By Abi Jackson
Most people with irritable bowel syndrome (IBS) have a list of foods that tend to trigger symptoms.
What causes IBS to flare up can vary from person to person, whether it’s spicy takeaways, too much wheat, dairy, yeast or FODMAPs (short-chain carbohydrates/sugars recognised as a common culprit in IBS) – resulting in bouts of abdominal cramps, diarrhoea, constipation, bloating and excess gas.
But food isn’t the only thing to consider. There’s a whole range of other factors that might play a part in IBS…
Whether medications affect IBS varies greatly, says Dr Subashini M, Holland & Barrett’s director of science, health and wellness. “You might also find that one preparation of a medication can cause problems but another might not, as the IBS might be triggered not by the drug, but by other additives.”
That being said, some medicines are more known for causing IBS issues, including tricyclic antidepressants and opiate pain relief (“these have a tendency to cause constipation, which can exacerbate IBS”), SSRI antidepressants (which “can cause diarrhoea”) and antibiotics.
If you think prescribed medicines are making your IBS worse, it’s important not to stop taking them without guidance from your doctor. “If your symptoms are difficult to tolerate, do go back to ask if there are alternatives,” says Subashini M, who suggests taking probiotics alongside them – and “for at least four weeks” afterwards in the case of antibiotics – can help.
“Studies suggest high levels of alcohol intake, especially binge drinking, is associated with an increase in IBS symptoms,” says Subashini M.
As well as looking at how much booze you’re consuming, you could “choose low-FODMAP alcoholic beverages, as they might have less of an impact on your IBS”. “Drinking water to stay hydrated while drinking alcohol, eating when you drink, and pacing yourself when you are drinking might also help,” she adds.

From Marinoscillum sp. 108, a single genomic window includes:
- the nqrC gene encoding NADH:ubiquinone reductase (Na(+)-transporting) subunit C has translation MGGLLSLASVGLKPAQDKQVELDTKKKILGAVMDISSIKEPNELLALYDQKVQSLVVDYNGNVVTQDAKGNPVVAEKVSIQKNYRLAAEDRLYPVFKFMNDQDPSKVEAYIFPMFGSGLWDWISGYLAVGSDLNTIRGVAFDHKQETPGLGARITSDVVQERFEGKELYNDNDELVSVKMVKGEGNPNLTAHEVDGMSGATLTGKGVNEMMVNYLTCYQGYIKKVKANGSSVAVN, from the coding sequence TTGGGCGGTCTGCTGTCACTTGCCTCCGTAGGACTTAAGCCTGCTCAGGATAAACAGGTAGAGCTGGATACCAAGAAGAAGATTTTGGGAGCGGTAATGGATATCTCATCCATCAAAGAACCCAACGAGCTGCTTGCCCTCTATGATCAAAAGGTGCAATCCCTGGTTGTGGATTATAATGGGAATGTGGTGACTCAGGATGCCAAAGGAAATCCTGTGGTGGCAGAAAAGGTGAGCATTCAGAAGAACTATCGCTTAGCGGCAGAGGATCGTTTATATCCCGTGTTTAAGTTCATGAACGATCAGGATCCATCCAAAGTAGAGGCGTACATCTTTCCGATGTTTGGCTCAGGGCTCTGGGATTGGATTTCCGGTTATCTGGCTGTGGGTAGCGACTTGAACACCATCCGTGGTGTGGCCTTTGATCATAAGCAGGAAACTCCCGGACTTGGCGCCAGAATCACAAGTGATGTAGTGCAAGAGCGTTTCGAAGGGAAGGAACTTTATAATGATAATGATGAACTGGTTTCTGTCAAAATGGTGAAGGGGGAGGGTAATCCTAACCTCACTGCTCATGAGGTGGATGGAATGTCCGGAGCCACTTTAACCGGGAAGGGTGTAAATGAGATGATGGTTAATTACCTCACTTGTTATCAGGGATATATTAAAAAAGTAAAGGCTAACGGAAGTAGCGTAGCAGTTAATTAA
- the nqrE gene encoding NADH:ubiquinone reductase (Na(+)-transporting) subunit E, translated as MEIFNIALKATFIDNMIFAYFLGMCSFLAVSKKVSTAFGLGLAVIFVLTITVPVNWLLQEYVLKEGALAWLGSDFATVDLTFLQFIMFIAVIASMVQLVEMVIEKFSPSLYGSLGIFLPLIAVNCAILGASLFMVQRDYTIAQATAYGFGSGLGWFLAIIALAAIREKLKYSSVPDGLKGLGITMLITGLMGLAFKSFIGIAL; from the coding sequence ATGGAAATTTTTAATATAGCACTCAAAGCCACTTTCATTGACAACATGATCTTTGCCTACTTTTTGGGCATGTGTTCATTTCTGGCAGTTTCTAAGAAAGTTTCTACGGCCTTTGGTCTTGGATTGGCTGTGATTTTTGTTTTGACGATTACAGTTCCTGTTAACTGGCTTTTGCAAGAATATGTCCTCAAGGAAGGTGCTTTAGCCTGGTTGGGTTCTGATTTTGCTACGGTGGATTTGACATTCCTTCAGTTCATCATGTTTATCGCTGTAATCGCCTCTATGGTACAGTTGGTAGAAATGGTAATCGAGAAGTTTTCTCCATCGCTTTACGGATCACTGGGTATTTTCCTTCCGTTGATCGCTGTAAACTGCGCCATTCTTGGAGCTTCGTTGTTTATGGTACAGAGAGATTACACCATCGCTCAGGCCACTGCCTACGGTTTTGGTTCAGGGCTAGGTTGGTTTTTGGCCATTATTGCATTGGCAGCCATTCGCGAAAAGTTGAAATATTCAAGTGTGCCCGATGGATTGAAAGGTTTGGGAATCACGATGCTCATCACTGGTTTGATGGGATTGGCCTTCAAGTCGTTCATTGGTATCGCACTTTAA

Stress and anxiety
Our guts and brains are closely linked, so it’s no surprise stress can play a big part in IBS. “Having IBS causes disturbances in the balance between your brain and gut, with stress and anxiety sometimes triggering overactivity of the gut, causing diarrhoea and stomach churning,” explains Dr Luke Powles, clinical director at Bupa Health Clinics – and it’s a two-way street.
“While stress and anxiety can trigger IBS, IBS can also trigger anxiety and stress – particularly if you’re worrying about experiencing symptoms in social settings or at work.”
Relatable? If intense or ongoing stress is affecting you, have a think about where it’s coming from. “Once you know what your stressors are, there are steps you can take you help you cope and manage it,” says Powles.
“IBS has also been linked with lower sleep quality,” says Subashini M – although she points out there’s limited research into exactly how they’re linked. It could be more of a “correlation” than straightforward cause and effect. For example, poor sleep is also linked with depression and high stress levels – both possible factors in IBS, too.
If you are struggling with IBS flares, addressing any sleep issues isn’t a bad idea. Subashini M suggests “even simple measures to improve sleep, such as sleeping at regular times and adopting good sleep hygiene” could help.
“Many people find their IBS symptoms worsen during their period. While more research is needed into this link, it is thought the change in hormones impact the gastrointestinal tract,” says Powles.
What to do? “Tweak your diet around your menstrual cycle so you are avoiding gassy foods, such as beans and lentils, broccoli, asparagus, pears and onions – this can help through the worst days,” suggests Powles. “Use a hot water bottle to help ease the pain of both menstrual and IBS cramps.”
Eating too fast or on the go
“Eating in a rush can mean you may not chew your food enough, leading to large chunks of food in the stomach, which are harder to digest and can cause wind, bloating or burping,” explains Powles. “Enzymes in our saliva are really important to help start breaking down food, so give all food a good chew before swallowing.”
You might also swallow more air if you eat too fast or on the go, which won’t help matters.
A very sedentary lifestyle
When digestive issues flare up, exercise might be the last thing you feel like doing – but aiming for an active lifestyle overall could help. “It’s recommended people with IBS take regular exercise, both for the mental health and wellbeing benefits, but also because exercise can help food, waste and air move through your digestive system,” says Powles.
“Try to incorporate gentle exercises like yoga, swimming, walking or jogging into your routine around three to five times a week.”